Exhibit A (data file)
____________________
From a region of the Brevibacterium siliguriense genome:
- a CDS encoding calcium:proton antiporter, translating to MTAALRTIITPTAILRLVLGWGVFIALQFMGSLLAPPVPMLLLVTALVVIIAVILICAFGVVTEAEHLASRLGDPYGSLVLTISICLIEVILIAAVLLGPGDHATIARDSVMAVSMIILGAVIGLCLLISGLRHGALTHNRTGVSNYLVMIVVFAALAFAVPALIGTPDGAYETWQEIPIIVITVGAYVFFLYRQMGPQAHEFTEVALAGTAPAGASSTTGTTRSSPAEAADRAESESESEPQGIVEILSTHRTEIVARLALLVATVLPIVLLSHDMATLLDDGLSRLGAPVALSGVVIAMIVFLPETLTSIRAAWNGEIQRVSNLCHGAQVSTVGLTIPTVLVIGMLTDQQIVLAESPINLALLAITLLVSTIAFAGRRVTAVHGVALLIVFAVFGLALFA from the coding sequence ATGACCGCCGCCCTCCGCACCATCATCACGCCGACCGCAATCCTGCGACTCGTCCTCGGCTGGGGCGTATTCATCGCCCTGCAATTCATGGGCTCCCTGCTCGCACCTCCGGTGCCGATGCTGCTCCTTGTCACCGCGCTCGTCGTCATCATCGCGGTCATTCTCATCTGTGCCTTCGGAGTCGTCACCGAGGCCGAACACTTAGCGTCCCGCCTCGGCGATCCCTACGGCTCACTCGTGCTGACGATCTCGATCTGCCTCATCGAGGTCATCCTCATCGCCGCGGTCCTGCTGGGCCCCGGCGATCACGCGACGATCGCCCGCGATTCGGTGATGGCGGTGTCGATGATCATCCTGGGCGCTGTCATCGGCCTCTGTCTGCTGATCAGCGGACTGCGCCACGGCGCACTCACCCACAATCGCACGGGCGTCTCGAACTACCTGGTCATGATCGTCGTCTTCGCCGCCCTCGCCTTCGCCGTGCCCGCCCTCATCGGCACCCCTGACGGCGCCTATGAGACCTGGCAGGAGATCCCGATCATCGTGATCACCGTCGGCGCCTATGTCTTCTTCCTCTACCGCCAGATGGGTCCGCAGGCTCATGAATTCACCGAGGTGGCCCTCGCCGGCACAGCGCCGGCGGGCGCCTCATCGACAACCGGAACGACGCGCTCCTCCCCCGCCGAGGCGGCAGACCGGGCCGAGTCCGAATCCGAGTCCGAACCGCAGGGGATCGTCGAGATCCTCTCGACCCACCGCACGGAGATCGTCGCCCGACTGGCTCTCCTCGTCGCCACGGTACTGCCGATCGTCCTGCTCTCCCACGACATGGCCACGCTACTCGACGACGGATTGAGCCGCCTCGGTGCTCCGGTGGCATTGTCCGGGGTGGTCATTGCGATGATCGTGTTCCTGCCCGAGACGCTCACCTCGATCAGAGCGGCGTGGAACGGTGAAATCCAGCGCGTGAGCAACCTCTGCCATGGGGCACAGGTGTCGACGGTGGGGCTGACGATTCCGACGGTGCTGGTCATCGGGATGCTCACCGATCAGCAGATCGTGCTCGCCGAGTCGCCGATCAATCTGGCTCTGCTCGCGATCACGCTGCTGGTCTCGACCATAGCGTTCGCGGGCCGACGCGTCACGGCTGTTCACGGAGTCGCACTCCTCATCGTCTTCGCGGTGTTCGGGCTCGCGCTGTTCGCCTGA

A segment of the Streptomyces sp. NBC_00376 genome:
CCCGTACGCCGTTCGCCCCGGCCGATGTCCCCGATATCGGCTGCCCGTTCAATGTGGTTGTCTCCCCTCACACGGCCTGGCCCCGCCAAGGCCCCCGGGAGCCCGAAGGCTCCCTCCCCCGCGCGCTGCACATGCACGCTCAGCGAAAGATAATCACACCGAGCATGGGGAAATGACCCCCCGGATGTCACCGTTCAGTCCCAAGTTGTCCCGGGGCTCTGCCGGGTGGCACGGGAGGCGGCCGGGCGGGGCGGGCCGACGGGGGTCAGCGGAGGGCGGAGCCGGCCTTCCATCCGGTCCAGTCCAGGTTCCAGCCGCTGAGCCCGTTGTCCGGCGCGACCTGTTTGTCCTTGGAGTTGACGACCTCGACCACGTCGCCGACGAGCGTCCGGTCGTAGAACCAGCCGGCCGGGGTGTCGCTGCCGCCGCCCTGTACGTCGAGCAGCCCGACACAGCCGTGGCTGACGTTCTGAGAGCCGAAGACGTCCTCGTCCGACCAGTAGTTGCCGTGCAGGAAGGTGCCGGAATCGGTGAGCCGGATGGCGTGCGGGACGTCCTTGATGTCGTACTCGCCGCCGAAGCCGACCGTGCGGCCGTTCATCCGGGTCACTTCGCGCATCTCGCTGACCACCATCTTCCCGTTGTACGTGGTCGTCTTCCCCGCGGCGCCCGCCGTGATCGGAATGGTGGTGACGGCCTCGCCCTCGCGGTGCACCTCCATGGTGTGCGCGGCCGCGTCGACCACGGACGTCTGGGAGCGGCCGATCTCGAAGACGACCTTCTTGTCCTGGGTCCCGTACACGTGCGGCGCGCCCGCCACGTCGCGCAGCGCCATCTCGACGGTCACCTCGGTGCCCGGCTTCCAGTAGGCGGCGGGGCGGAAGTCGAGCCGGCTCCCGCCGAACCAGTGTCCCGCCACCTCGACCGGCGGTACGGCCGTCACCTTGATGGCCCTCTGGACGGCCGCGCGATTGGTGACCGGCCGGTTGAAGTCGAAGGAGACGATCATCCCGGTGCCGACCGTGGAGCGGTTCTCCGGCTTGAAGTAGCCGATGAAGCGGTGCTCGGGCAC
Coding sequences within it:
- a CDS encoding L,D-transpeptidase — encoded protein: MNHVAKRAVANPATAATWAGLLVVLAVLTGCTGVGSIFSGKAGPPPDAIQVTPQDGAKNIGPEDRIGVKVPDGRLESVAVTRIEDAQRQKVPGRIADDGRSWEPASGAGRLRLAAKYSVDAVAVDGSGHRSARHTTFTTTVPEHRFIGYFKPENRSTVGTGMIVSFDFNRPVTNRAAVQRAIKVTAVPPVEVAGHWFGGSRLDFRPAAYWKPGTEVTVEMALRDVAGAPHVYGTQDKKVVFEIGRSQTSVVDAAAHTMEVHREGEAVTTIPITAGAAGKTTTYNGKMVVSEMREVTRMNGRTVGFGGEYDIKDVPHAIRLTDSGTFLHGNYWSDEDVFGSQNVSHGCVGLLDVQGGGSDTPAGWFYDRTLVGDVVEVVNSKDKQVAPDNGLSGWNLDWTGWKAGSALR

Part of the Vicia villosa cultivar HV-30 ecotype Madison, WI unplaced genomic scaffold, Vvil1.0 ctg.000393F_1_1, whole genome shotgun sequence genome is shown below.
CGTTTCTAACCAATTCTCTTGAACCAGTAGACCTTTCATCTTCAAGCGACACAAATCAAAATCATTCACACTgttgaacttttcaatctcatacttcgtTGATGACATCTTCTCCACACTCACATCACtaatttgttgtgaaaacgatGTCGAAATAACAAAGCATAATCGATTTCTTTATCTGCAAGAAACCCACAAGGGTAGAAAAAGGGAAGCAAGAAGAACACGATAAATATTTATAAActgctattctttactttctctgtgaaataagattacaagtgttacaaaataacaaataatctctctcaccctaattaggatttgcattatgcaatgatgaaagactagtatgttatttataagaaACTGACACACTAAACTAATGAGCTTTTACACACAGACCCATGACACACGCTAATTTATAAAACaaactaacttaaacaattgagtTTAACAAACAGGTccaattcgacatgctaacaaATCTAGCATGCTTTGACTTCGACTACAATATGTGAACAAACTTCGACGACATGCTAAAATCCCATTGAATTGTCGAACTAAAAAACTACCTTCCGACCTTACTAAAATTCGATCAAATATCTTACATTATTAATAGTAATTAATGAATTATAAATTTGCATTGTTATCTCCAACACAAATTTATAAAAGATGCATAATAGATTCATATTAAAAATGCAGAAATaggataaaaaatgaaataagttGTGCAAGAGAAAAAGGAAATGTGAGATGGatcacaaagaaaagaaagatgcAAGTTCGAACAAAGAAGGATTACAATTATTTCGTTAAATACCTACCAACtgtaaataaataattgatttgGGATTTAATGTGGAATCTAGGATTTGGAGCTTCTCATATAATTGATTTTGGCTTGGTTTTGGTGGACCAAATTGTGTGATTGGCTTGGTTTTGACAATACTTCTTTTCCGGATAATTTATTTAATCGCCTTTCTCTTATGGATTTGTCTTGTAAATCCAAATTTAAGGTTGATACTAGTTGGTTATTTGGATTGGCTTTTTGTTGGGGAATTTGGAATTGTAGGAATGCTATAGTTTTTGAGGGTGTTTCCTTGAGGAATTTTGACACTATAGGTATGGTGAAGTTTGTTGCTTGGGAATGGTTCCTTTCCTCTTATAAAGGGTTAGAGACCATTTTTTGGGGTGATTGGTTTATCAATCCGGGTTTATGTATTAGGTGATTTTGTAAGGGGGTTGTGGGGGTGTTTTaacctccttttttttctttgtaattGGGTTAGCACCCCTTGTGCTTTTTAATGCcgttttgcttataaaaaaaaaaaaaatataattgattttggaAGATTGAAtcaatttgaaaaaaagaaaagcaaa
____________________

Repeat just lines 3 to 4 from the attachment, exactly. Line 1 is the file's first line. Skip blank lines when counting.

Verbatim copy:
A segment of the Streptomyces sp. NBC_00376 genome:
CCCGTACGCCGTTCGCCCCGGCCGATGTCCCCGATATCGGCTGCCCGTTCAATGTGGTTGTCTCCCCTCACACGGCCTGGCCCCGCCAAGGCCCCCGGGAGCCCGAAGGCTCCCTCCCCCGCGCGCTGCACATGCACGCTCAGCGAAAGATAATCACACCGAGCATGGGGAAATGACCCCCCGGATGTCACCGTTCAGTCCCAAGTTGTCCCGGGGCTCTGCCGGGTGGCACGGGAGGCGGCCGGGCGGGGCGGGCCGACGGGGGTCAGCGGAGGGCGGAGCCGGCCTTCCATCCGGTCCAGTCCAGGTTCCAGCCGCTGAGCCCGTTGTCCGGCGCGACCTGTTTGTCCTTGGAGTTGACGACCTCGACCACGTCGCCGACGAGCGTCCGGTCGTAGAACCAGCCGGCCGGGGTGTCGCTGCCGCCGCCCTGTACGTCGAGCAGCCCGACACAGCCGTGGCTGACGTTCTGAGAGCCGAAGACGTCCTCGTCCGACCAGTAGTTGCCGTGCAGGAAGGTGCCGGAATCGGTGAGCCGGATGGCGTGCGGGACGTCCTTGATGTCGTACTCGCCGCCGAAGCCGACCGTGCGGCCGTTCATCCGGGTCACTTCGCGCATCTCGCTGACCACCATCTTCCCGTTGTACGTGGTCGTCTTCCCCGCGGCGCCCGCCGTGATCGGAATGGTGGTGACGGCCTCGCCCTCGCGGTGCACCTCCATGGTGTGCGCGGCCGCGTCGACCACGGACGTCTGGGAGCGGCCGATCTCGAAGACGACCTTCTTGTCCTGGGTCCCGTACACGTGCGGCGCGCCCGCCACGTCGCGCAGCGCCATCTCGACGGTCACCTCGGTGCCCGGCTTCCAGTAGGCGGCGGGGCGGAAGTCGAGCCGGCTCCCGCCGAACCAGTGTCCCGCCACCTCGACCGGCGGTACGGCCGTCACCTTGATGGCCCTCTGGACGGCCGCGCGATTGGTGACCGGCCGGTTGAAGTCGAAGGAGACGATCATCCCGGTGCCGACCGTGGAGCGGTTCTCCGGCTTGAAGTAGCCGATGAAGCGGTGCTCGGGCAC